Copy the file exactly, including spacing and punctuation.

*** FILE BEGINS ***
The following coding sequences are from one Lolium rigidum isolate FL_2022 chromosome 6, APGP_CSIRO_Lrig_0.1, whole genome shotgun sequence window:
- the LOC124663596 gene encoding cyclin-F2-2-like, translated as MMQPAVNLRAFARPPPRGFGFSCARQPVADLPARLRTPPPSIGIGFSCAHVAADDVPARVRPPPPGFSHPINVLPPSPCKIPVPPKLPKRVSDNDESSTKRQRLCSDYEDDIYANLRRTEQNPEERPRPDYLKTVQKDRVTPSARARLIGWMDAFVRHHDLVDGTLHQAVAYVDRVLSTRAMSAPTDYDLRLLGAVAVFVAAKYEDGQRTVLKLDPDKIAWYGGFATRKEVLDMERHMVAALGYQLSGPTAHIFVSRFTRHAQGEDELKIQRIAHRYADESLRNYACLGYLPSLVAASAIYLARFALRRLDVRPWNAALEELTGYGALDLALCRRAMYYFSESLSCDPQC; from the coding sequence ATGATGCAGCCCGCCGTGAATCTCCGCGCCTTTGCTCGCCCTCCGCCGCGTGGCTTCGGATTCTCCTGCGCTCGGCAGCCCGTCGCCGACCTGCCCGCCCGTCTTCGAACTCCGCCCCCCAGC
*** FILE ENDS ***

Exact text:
The following coding sequences are from one Lolium rigidum isolate FL_2022 chromosome 6, APGP_CSIRO_Lrig_0.1, whole genome shotgun sequence window:
- the LOC124663596 gene encoding cyclin-F2-2-like, translated as MMQPAVNLRAFARPPPRGFGFSCARQPVADLPARLRTPPPSIGIGFSCAHVAADDVPARVRPPPPGFSHPINVLPPSPCKIPVPPKLPKRVSDNDESSTKRQRLCSDYEDDIYANLRRTEQNPEERPRPDYLKTVQKDRVTPSARARLIGWMDAFVRHHDLVDGTLHQAVAYVDRVLSTRAMSAPTDYDLRLLGAVAVFVAAKYEDGQRTVLKLDPDKIAWYGGFATRKEVLDMERHMVAALGYQLSGPTAHIFVSRFTRHAQGEDELKIQRIAHRYADESLRNYACLGYLPSLVAASAIYLARFALRRLDVRPWNAALEELTGYGALDLALCRRAMYYFSESLSCDPQC; from the coding sequence ATGATGCAGCCCGCCGTGAATCTCCGCGCCTTTGCTCGCCCTCCGCCGCGTGGCTTCGGATTCTCCTGCGCTCGGCAGCCCGTCGCCGACCTGCCCGCCCGTCTTCGAACTCCGCCCCCCAGC